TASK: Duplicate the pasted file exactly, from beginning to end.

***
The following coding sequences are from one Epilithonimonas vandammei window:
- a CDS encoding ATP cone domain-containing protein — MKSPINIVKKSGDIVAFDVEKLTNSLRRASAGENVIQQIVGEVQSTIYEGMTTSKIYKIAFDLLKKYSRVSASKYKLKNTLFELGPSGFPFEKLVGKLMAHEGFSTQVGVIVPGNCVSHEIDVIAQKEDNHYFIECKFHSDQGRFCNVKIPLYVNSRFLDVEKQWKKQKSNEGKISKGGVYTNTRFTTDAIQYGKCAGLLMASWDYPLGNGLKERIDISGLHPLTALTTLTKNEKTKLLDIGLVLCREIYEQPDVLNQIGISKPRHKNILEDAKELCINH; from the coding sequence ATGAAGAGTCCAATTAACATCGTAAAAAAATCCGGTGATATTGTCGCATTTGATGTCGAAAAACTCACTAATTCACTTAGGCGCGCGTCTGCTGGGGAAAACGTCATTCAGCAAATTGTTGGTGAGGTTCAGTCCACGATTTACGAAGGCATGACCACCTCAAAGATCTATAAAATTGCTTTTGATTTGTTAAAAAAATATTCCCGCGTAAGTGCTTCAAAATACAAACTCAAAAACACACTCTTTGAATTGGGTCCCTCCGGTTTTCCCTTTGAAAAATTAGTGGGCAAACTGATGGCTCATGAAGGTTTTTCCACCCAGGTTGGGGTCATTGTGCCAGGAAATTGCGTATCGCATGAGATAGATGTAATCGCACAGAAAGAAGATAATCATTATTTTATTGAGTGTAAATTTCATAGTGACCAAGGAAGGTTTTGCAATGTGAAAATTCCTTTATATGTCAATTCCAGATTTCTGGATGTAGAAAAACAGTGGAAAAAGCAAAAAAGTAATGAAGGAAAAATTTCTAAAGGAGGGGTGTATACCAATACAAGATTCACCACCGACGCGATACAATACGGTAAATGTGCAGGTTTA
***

The following coding sequences are from one Epilithonimonas vandammei window:
- a CDS encoding ATP cone domain-containing protein — MKSPINIVKKSGDIVAFDVEKLTNSLRRASAGENVIQQIVGEVQSTIYEGMTTSKIYKIAFDLLKKYSRVSASKYKLKNTLFELGPSGFPFEKLVGKLMAHEGFSTQVGVIVPGNCVSHEIDVIAQKEDNHYFIECKFHSDQGRFCNVKIPLYVNSRFLDVEKQWKKQKSNEGKISKGGVYTNTRFTTDAIQYGKCAGLLMASWDYPLGNGLKERIDISGLHPLTALTTLTKNEKTKLLDIGLVLCREIYEQPDVLNQIGISKPRHKNILEDAKELCINH; from the coding sequence ATGAAGAGTCCAATTAACATCGTAAAAAAATCCGGTGATATTGTCGCATTTGATGTCGAAAAACTCACTAATTCACTTAGGCGCGCGTCTGCTGGGGAAAACGTCATTCAGCAAATTGTTGGTGAGGTTCAGTCCACGATTTACGAAGGCATGACCACCTCAAAGATCTATAAAATTGCTTTTGATTTGTTAAAAAAATATTCCCGCGTAAGTGCTTCAAAATACAAACTCAAAAACACACTCTTTGAATTGGGTCCCTCCGGTTTTCCCTTTGAAAAATTAGTGGGCAAACTGATGGCTCATGAAGGTTTTTCCACCCAGGTTGGGGTCATTGTGCCAGGAAATTGCGTATCGCATGAGATAGATGTAATCGCACAGAAAGAAGATAATCATTATTTTATTGAGTGTAAATTTCATAGTGACCAAGGAAGGTTTTGCAATGTGAAAATTCCTTTATATGTCAATTCCAGATTTCTGGATGTAGAAAAACAGTGGAAAAAGCAAAAAAGTAATGAAGGAAAAATTTCTAAAGGAGGGGTGTATACCAATACAAGATTCACCACCGACGCGATACAATACGGTAAATGTGCAGGTTTA